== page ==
Supreme Court of the United States (SCOTUS): The Court with a ratio of 5:4 has cleared the way for the resumption of execution of federal prisoners. The Judges voted to allow the first executions on the federal level since 2003 to proceed at the Federal Prison in Terre Haute, Indiana. The majority in an unsigned opinion observed that the prisoners on death row had “not made the showing required to justify last-minute intervention.” The majority included John Roberts, C.J., and Clarence Thomas, Samuel Alito, Brett Kavanaugh, and Neil Gorsuch, JJ.,
Several executions including the scheduled execution of Daniel Lewis Lee (charged guilty of triple murders) were put on hold after U.S. District Judge Tanya Chutkan ruled that there were still unresolved legal challenges against the justice department; and that “the public is not served by short-circuiting legitimate judicial process.” The condemned prisoners had contended that the lethal injections constitute “cruel and unusual punishments”. Perusing the contentions, the District Judge had observed that the inmates have presented evidence showing that the government’s plan to use only pentobarbital to carry out the executions “poses an unconstitutionally significant risk of serious pain. In view of the District Judge’s decision, The Justice Department lost no time and appealed to both the U.S. Court of Appeals for the D.C. Circuit and the Supreme Court.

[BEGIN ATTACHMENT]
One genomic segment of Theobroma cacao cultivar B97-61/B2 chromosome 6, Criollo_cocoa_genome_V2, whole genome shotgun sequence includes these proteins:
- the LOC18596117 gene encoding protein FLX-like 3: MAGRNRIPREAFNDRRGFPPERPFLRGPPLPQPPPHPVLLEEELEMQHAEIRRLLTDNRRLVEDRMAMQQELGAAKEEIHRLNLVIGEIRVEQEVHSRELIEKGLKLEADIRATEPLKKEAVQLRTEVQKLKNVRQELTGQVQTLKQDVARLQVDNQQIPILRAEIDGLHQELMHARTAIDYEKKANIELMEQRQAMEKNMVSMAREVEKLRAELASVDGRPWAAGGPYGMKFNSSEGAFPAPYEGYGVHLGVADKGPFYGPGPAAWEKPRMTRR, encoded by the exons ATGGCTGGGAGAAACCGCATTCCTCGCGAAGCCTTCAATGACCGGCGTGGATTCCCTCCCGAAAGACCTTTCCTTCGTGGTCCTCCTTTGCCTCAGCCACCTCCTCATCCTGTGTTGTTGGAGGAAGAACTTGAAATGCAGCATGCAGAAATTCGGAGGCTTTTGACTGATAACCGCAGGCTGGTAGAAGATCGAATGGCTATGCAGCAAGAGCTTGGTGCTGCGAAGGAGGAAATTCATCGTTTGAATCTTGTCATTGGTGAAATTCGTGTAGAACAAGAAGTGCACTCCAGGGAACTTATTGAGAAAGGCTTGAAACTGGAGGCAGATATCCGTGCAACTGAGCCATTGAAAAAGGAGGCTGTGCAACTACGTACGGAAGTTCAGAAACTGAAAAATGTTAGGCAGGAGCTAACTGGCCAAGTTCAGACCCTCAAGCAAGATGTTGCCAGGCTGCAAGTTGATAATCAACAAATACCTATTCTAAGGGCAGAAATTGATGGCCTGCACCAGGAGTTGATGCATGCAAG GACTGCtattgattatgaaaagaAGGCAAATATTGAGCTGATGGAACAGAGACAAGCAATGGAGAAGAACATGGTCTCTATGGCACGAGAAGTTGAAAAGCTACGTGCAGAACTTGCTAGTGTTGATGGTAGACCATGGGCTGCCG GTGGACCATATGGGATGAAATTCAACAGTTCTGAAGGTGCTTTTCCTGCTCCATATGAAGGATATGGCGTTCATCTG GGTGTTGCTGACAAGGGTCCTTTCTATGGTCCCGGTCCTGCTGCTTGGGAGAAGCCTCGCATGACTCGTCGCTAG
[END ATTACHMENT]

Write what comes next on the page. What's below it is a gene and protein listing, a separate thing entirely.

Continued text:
Stephen Breyer, Sonia Sotomayor, Ruth Bader Ginsburg and Elena Kagan, JJ., dissented with the majority. Stephen Breyer, J., expressing his dissatisfaction at the decision of the majority pointed out that the resumption of federal executions promises to provide examples that illustrate the difficulties of administering the death penalty consistent with the Constitution. Meanwhile, Ruth Bader Ginsburg, J., pointed out the hastiness with which the majority reached their decision. She observed that this Court had denied a similar request seven months ago in Barr v. Roane, 589 U.S. (2019) and prohibited the Government to proceed with executions before the Court of Appeals could address respondents’ serious statutory challenge to the federal execution protocol. She further observed that, “decision illustrates just how grave the consequences of such accelerated decision making can be. The Court forever deprives respondents of their ability to press a constitutional challenge to their lethal injections, and prevents lower courts from reviewing that challenge. All of that is at sharp odds with this Court’s own ruling mere months earlier. In its hurry to resolve the Government’s emergency motions, I fear the Court has overlooked not only it’s prior ruling, but also its role in safeguarding robust federal judicial review”. [William P. Barr v. Daniel Lewis Lee, 2020 SCC OnLine US SC 7, decided on 14-07-2020]